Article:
Algeria: two more Protestant churches closed down by government

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The church of Ait-Mellikeche. (Photo: World Watch Monitor)

The authorities in Algeria have closed down two more Protestant churches, amidst growing pressure on the country’s Christian minority.

Over the past weekend, police sealed off two churches in the north-eastern province of Kabylie, where much of the growth in the Church is happening.

One church is in Ait-Mellikeche, a district of Tazmalt, in the Bejaia region (200km east of Algiers, the capital). It was established in 2005, and more than 200 attended its weekly service. It affiliated to the main umbrella organization for Protestant churches, Eglises Protestantes d’Algerie (EPA), in 2007.

The notice to close the church was unexpected, as one of its leaders – who wants to remain anonymous – told World Watch Monitor:

“The officers came in on Friday morning. They simply sealed off the main entrance without a prior notice, as was the case before with other EPA-affiliated churches.”

Moreover there is no notification explaining the reasons behind the closure.

Yesterday (28 May), some leaders of the church went to police in Bejaia in an attempt to understand the authorities’ motives and to try to get them to lift the closure measure.

But “We were sent back empty-handed” one told WWM.

“The police told us to send a request to the Prefet of Bejaia, the only one who can do something since he was the one who ordered the closure”.

The church of Maatkas. (Photo: World Watch Monitor)

The other church to be closed this past weekend is in Maatkas town, 20 km from the main city of Tizi-Ouzou, 100km east of Algiers. Again, the order came from the Prefect, this time of Tizi-Ouzou.

The church of Maatkas is a nascent community, which gathers sixty members for its weekly service. It’s not yet affiliated to the EPA.

One of its leaders, again on condition of anonymity, told World Watch Monitor that the closure was not justified.

He said he got a call from a police officer saying: “I’m calling to inform you that we have received an order to close your church”.

On Saturday morning, a group of police officers sealed off the main entrance of the building. They also ordered the church leaders not to open until further notice.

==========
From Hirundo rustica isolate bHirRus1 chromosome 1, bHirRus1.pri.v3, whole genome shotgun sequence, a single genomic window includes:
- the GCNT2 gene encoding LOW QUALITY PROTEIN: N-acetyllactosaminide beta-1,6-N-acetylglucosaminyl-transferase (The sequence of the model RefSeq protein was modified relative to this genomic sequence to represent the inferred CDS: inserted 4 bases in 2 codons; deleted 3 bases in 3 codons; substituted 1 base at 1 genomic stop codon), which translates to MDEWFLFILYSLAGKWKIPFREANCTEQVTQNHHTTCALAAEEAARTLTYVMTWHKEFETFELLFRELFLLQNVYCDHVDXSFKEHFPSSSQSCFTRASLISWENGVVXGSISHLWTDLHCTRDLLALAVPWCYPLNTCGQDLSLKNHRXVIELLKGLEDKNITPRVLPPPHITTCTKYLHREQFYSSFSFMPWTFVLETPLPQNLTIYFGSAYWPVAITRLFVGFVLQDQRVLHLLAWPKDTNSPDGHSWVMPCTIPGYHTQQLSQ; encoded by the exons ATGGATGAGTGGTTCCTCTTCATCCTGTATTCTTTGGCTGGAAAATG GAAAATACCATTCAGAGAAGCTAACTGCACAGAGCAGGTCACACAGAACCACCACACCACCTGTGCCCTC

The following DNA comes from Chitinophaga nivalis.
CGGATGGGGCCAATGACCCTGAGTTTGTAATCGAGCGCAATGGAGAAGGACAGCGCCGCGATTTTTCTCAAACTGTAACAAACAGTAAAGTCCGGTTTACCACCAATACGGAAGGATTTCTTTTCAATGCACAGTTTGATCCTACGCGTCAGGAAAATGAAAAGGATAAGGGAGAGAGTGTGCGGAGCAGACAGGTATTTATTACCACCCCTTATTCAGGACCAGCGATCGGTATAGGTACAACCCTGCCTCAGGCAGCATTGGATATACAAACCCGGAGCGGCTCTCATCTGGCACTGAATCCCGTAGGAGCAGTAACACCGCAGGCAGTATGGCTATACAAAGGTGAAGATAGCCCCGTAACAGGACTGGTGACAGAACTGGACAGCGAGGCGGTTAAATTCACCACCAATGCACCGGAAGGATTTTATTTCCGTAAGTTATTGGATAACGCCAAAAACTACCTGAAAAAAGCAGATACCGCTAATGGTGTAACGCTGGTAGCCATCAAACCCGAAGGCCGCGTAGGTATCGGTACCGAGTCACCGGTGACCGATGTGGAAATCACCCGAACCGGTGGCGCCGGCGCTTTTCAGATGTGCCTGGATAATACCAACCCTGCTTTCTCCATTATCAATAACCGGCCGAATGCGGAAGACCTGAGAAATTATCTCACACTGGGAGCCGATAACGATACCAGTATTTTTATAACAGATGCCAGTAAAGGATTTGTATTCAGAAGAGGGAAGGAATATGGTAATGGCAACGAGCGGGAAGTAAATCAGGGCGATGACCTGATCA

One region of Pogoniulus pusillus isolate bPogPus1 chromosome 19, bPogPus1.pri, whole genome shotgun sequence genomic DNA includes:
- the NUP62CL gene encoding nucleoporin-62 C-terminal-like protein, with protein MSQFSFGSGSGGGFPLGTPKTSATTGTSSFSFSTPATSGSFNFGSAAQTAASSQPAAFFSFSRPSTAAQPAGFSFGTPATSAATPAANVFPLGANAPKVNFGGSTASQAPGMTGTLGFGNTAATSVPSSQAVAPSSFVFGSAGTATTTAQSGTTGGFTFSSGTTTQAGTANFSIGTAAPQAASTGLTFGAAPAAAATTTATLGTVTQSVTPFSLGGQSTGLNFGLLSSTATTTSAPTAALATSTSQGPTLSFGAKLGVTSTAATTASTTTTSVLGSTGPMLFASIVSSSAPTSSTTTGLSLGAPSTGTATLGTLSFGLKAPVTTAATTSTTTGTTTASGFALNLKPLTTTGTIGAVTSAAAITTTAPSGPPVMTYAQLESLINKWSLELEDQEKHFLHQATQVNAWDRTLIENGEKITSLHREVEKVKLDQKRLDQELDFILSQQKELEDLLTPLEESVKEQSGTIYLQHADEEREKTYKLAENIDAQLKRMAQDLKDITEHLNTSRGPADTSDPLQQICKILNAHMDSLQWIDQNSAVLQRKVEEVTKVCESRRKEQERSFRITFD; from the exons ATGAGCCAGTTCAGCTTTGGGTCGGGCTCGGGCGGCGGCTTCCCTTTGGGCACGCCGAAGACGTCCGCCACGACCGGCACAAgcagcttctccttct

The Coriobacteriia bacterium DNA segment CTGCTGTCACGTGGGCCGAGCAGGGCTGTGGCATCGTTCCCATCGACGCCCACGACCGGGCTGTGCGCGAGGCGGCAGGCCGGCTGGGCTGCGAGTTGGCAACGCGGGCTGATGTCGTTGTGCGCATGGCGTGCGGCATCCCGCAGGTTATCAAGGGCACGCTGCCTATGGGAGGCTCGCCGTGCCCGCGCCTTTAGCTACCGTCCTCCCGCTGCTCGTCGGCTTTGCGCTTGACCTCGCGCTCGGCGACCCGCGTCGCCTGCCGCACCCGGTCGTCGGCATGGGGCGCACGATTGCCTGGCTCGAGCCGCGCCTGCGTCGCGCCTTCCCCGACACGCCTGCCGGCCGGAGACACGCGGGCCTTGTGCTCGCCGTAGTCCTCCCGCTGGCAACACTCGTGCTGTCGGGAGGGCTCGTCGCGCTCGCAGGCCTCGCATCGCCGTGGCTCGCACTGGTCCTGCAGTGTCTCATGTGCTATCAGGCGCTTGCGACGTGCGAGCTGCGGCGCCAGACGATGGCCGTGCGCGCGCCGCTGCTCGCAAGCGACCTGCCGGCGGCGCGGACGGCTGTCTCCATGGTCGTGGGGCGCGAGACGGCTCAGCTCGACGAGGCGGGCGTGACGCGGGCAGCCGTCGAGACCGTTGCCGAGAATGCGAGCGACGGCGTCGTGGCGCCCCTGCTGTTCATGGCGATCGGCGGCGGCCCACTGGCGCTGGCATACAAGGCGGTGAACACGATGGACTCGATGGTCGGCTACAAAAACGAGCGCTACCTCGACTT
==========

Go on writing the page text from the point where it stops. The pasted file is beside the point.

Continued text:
The Algerian government has been criticised for discrimination against the country’s Christian minority. Churches and individual Christians have faced increased restrictions in recent months, raising concerns that these pressures signal a “coordinated campaign of intensified action against churches by the governing authorities”, according to Christian advocacy group Middle East Concern.

In addition to church closures, individual Christians have faced legal harassments in recent months, as WWM has reported.

On 18 May, EPA called on the Algerian government to lift its measure for closing down churches, and to give equal treatment to the Christian minority, as stated by the constitution:

“As full citizens, we call on the highest authorities in the country to ensure that all the fundamental rights of the citizen are protected, regardless of their religious affiliation.”

EPA had been officially recognised by the government since 1974. But in 2012, new laws meant that it had to re-register. Despite meeting all the legal requirements and applying for re-registration in 2013, the EPA is yet to receive an official government response, meaning, technically, it lacks official legal status.

Last month, three pastors from Algeria visited the USA, UK and France to ask that their leaders lobby the Algerian government to stop its current crackdown.

Mustafa Krim, Ali Khidri and Youssef Ourahmane, representing EPA, wanted to ensure that Christians are provided for under Algerian law, that the laws are respected and implemented and that Algeria fulfils its commitment to freedom of religion or belief as stated in Article 18 of the Universal Declaration of Human Rights.

They are lobbying for the de-regulation of places of worship, official recognition for the EPA, an end to anti-proselytism laws, and freedom to import Christian materials.

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